BBC Nicola Sturgeon Twitter

BBC's James Cook condemns Twitter abuse in wake of SNP Sturgeon report


By John McCarthy, Opinion Editor

April 6, 2015 | 5 min read

BBC journalist James Cook has hit out at the “vicious abuse” he received after questioning Nicola Sturgeon about a Telegraph report that she said she would prefer to see the Conservative Party win the general election.

Sparking Cook’s line of questioning was a leaked memo in which SNP leader Nicola Sturgeon was quoted saying she would prefer David Cameron to remain in power after the general election in order to help her consolidate Scotland against Tory austerity measures.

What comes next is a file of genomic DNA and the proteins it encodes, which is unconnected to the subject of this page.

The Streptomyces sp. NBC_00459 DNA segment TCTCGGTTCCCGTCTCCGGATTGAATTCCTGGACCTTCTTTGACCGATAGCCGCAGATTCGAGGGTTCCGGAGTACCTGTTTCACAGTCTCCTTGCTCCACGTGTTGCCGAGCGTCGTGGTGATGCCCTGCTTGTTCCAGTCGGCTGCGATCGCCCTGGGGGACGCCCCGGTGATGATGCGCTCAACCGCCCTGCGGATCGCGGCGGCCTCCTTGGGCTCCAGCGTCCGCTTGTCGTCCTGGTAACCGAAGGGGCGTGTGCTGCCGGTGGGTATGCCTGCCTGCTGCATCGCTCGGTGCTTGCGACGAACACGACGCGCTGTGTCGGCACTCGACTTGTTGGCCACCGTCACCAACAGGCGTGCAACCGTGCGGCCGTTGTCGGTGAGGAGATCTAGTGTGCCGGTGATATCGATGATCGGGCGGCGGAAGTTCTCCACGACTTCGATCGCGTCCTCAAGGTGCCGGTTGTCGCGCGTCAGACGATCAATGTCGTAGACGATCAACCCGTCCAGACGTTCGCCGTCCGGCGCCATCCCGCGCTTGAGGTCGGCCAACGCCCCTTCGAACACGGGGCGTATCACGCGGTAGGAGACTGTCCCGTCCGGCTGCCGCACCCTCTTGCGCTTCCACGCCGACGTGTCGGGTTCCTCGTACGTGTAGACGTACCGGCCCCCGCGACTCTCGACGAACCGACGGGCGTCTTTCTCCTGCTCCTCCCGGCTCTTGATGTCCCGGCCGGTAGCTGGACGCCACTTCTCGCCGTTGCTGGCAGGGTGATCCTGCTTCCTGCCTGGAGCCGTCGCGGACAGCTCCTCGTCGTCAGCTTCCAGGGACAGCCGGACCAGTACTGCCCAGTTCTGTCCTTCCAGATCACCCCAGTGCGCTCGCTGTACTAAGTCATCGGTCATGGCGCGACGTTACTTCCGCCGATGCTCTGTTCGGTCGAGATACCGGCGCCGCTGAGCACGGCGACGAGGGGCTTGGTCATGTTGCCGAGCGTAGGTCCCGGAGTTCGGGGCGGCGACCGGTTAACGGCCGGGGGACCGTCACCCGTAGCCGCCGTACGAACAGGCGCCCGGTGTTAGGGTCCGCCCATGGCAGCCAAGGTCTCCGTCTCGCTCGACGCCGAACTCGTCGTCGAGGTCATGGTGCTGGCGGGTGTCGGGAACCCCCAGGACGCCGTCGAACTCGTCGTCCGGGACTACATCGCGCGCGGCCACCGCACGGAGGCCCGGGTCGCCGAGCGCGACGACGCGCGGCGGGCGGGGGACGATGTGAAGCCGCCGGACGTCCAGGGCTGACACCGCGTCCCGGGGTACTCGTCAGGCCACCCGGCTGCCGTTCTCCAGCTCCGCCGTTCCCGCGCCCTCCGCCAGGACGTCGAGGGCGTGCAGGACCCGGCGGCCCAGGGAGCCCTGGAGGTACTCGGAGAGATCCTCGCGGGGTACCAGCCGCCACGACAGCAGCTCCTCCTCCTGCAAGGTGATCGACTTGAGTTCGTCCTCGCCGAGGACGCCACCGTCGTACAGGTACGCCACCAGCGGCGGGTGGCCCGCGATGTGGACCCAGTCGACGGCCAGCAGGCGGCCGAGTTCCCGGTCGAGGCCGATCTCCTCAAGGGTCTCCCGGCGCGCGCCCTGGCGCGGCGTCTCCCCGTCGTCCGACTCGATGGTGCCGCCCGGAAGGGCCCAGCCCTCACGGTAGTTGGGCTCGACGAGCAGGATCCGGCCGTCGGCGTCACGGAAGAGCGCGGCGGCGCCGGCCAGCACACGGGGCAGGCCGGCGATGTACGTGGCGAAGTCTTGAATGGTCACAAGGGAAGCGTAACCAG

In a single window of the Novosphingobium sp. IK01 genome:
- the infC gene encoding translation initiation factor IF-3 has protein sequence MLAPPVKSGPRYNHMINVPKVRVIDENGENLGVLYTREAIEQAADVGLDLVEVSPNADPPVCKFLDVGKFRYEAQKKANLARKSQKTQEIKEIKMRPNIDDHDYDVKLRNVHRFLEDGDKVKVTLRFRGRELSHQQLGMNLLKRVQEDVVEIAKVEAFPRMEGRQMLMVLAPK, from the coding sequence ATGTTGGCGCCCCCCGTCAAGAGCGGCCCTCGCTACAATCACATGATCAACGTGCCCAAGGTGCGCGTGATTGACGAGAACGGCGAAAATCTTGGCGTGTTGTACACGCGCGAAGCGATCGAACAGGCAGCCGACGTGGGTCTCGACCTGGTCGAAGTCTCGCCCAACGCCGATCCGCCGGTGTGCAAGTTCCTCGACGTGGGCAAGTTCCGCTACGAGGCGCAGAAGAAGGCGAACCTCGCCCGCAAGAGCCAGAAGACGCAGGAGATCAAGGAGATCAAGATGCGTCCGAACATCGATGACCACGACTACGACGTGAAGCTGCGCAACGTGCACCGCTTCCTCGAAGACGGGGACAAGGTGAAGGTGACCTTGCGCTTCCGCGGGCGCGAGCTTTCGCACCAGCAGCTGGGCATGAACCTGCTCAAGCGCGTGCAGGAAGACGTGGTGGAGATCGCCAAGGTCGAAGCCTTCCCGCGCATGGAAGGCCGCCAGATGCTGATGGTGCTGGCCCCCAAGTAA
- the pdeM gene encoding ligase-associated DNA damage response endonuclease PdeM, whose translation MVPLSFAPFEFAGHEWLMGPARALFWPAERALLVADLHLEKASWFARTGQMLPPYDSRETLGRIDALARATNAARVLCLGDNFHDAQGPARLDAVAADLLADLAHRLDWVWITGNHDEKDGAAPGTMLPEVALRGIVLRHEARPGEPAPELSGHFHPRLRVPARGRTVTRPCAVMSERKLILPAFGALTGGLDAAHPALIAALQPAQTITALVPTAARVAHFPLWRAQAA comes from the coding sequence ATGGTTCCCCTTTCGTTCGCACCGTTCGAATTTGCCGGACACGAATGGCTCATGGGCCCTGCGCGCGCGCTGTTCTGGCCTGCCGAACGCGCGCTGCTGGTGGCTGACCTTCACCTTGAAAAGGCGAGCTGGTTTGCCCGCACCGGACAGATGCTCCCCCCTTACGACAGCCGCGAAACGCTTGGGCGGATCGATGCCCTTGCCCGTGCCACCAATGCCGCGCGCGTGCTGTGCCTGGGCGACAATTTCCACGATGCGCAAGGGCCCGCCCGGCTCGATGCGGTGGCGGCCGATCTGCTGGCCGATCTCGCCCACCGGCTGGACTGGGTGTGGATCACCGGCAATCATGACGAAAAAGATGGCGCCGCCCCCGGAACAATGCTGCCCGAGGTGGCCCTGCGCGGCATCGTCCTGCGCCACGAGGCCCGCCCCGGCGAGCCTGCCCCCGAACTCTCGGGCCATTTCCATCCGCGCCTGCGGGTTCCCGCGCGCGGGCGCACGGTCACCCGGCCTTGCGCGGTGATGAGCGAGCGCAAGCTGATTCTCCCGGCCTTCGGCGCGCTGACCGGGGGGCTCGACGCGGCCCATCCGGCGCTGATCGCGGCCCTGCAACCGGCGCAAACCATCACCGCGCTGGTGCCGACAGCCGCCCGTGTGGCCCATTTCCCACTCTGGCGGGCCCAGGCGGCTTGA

Cook said that he had spoken to members of the SNP who could see a Conservative win in the general election as a catalyst for Scottish independence in a TV interview.

Sturgeon did not comment on the accusation stating she did not know whether or not it was true.

Following the social media backlash, Sturgeon addressed Cook's critics.

NUJ Scotland also condemned the criticism.

Cabinet secretary Sir Jeremy Heywood has since launched an inquiry into how Sturgeon’s supposed conversation with the French ambassador ended up in the Telegraph’s hands.

Following the report, the Telegraph came under fire on Twitter with social media users calling into questioning its political impartiality.

BBC Nicola Sturgeon Twitter

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